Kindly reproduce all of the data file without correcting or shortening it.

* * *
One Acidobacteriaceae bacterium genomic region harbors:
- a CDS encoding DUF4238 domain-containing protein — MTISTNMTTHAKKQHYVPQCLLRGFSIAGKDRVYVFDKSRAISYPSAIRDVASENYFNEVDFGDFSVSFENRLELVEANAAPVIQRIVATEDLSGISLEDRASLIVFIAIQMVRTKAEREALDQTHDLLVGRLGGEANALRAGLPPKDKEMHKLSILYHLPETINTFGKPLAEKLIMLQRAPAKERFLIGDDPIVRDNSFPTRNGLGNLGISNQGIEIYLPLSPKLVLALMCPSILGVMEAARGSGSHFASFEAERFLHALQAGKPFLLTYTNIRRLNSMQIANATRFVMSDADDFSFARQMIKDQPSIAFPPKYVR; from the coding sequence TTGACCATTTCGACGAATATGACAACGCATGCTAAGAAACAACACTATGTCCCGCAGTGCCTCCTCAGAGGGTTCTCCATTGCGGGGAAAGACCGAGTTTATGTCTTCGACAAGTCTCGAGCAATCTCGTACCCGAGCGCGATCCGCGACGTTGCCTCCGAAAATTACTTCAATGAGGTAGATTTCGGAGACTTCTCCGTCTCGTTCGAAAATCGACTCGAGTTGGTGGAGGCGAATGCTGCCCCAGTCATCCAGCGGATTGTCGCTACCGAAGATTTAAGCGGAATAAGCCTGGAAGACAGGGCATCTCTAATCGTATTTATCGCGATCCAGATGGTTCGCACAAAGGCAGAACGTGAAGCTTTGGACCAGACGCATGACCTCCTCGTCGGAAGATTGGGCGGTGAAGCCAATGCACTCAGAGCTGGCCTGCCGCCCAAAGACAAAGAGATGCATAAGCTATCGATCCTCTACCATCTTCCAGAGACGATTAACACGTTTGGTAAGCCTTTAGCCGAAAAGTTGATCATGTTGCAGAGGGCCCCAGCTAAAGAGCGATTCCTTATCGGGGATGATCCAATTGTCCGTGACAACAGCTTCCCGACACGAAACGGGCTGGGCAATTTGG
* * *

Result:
One Acidobacteriaceae bacterium genomic region harbors:
- a CDS encoding DUF4238 domain-containing protein — MTISTNMTTHAKKQHYVPQCLLRGFSIAGKDRVYVFDKSRAISYPSAIRDVASENYFNEVDFGDFSVSFENRLELVEANAAPVIQRIVATEDLSGISLEDRASLIVFIAIQMVRTKAEREALDQTHDLLVGRLGGEANALRAGLPPKDKEMHKLSILYHLPETINTFGKPLAEKLIMLQRAPAKERFLIGDDPIVRDNSFPTRNGLGNLGISNQGIEIYLPLSPKLVLALMCPSILGVMEAARGSGSHFASFEAERFLHALQAGKPFLLTYTNIRRLNSMQIANATRFVMSDADDFSFARQMIKDQPSIAFPPKYVR; from the coding sequence TTGACCATTTCGACGAATATGACAACGCATGCTAAGAAACAACACTATGTCCCGCAGTGCCTCCTCAGAGGGTTCTCCATTGCGGGGAAAGACCGAGTTTATGTCTTCGACAAGTCTCGAGCAATCTCGTACCCGAGCGCGATCCGCGACGTTGCCTCCGAAAATTACTTCAATGAGGTAGATTTCGGAGACTTCTCCGTCTCGTTCGAAAATCGACTCGAGTTGGTGGAGGCGAATGCTGCCCCAGTCATCCAGCGGATTGTCGCTACCGAAGATTTAAGCGGAATAAGCCTGGAAGACAGGGCATCTCTAATCGTATTTATCGCGATCCAGATGGTTCGCACAAAGGCAGAACGTGAAGCTTTGGACCAGACGCATGACCTCCTCGTCGGAAGATTGGGCGGTGAAGCCAATGCACTCAGAGCTGGCCTGCCGCCCAAAGACAAAGAGATGCATAAGCTATCGATCCTCTACCATCTTCCAGAGACGATTAACACGTTTGGTAAGCCTTTAGCCGAAAAGTTGATCATGTTGCAGAGGGCCCCAGCTAAAGAGCGATTCCTTATCGGGGATGATCCAATTGTCCGTGACAACAGCTTCCCGACACGAAACGGGCTGGGCAATTTGG